I was reading the Destructoid article on the new exclusive programming shows on Xbox and I ran across one interesting part of it.

"We haven't set anything in stone yet, president of entertainment and digital media Nancy Tellem told Destructoid. "I think it will depend upon the content that we have. There's a priority to make sure that the Xbox Live service and what people are paying for that there's a real value proposition and value to them paying these subscriber fees.

"There are also others that we're debating actually to put in front of the paywall and that would be subsidized in a different way, but again having people exposed to the content and what we have to offer in order to give them more insight at what would be a real value to the Xbox Live subscriber. We're trying to figure out which makes the most sense, how it's tied with other things ... and we're also trying to figure out from an economic model makes the most sense."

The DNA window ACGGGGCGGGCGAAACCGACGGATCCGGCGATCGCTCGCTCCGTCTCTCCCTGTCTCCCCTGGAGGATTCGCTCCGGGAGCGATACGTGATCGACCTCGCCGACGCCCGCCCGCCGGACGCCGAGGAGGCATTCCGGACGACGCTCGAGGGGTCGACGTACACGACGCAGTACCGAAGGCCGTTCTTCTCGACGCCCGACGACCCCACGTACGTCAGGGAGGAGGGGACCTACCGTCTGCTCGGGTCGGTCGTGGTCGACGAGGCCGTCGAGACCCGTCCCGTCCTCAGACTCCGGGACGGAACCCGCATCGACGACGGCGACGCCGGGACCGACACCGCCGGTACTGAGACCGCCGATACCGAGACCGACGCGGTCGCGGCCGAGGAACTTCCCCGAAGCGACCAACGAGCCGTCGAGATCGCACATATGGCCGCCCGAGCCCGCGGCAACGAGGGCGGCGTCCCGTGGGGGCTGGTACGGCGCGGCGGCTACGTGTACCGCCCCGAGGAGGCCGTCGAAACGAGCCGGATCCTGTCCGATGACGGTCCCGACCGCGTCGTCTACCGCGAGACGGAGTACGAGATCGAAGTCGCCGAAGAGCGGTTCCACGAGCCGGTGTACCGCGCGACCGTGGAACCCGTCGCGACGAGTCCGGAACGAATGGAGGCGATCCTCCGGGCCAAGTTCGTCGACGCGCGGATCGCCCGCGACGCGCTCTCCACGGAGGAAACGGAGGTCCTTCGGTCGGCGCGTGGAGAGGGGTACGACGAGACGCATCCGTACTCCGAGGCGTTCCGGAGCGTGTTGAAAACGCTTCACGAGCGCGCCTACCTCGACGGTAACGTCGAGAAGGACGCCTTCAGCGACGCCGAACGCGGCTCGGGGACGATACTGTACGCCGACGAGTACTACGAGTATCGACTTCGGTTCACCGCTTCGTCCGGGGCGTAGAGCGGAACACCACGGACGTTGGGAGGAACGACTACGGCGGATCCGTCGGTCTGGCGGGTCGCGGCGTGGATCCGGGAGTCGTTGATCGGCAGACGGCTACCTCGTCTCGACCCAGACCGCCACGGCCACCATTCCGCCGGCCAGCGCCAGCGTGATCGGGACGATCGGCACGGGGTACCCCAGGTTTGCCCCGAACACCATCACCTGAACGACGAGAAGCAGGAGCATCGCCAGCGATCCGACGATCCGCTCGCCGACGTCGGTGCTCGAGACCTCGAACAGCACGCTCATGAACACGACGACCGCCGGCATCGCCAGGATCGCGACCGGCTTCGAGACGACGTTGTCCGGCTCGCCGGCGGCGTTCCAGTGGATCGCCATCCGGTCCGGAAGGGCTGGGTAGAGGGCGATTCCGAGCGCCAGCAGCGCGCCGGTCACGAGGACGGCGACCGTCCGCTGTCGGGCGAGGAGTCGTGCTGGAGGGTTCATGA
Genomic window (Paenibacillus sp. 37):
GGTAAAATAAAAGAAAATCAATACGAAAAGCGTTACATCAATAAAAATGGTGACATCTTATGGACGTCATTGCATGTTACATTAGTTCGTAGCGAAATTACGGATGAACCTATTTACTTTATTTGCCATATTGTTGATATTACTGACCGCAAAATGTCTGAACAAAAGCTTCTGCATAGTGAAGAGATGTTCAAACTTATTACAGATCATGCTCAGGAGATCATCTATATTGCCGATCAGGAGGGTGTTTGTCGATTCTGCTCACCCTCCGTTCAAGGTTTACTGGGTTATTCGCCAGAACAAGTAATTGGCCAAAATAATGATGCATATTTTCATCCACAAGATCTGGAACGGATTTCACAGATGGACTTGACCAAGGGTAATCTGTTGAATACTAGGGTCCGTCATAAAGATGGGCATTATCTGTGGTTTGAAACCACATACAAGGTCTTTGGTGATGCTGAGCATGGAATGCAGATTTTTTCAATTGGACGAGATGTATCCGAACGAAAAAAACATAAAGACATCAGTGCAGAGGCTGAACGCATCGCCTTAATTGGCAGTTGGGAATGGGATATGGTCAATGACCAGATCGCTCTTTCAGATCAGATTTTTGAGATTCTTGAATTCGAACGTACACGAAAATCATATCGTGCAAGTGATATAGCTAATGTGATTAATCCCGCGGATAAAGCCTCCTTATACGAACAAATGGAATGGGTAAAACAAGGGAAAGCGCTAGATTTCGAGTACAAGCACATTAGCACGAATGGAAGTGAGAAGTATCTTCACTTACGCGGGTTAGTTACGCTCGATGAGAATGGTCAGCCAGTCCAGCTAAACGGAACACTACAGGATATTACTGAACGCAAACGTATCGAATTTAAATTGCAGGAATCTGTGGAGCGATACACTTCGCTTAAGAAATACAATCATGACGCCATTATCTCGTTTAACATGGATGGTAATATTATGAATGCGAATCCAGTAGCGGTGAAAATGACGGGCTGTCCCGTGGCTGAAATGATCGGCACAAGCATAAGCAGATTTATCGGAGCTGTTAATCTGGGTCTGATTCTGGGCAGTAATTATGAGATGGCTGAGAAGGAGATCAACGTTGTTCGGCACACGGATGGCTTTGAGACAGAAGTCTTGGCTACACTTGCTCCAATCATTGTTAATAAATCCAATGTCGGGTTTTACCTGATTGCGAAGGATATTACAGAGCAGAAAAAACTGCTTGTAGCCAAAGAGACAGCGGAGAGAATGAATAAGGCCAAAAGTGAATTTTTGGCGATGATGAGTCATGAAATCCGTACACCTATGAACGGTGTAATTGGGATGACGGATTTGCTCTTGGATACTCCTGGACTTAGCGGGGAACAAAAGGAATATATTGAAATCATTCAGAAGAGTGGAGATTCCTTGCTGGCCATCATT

At least with TV shows they are considering putting them in front of the paywall rather than behind it which is fantastic news. Who knows if this will translate to other apps on the system. I doubt Netflix or Hulu will do it, but say Xbox Music would be nice. Even if it meant only being able to play our existing music collection.

submitted by UltraRascal to xboxone
[link] [48 comments]

Posted on 28 April 2014

TIP: Bypassing Press+ paywalls with Adblock

It seems that more and more Canadian news outlets are using Press+ paywalls to limit access to content above a certain number of views per month. Some, like the National Post, are quite restrictive at only five views per month.

Fortunately, all these paywalls do is use a script to hide the content behind a DIV. The actual article is still there. Now, you could right click and delete the DIV elements each time, but that's rather onerous. A better solution is just to block the script with a couple of Adblock rules. Just add these two lines to your Adblock definitions:

||ppjol.com/* ||ppjol.net/* 

There, you never have to worry about that stupid paywall ever again.

submitted by freyyr to canada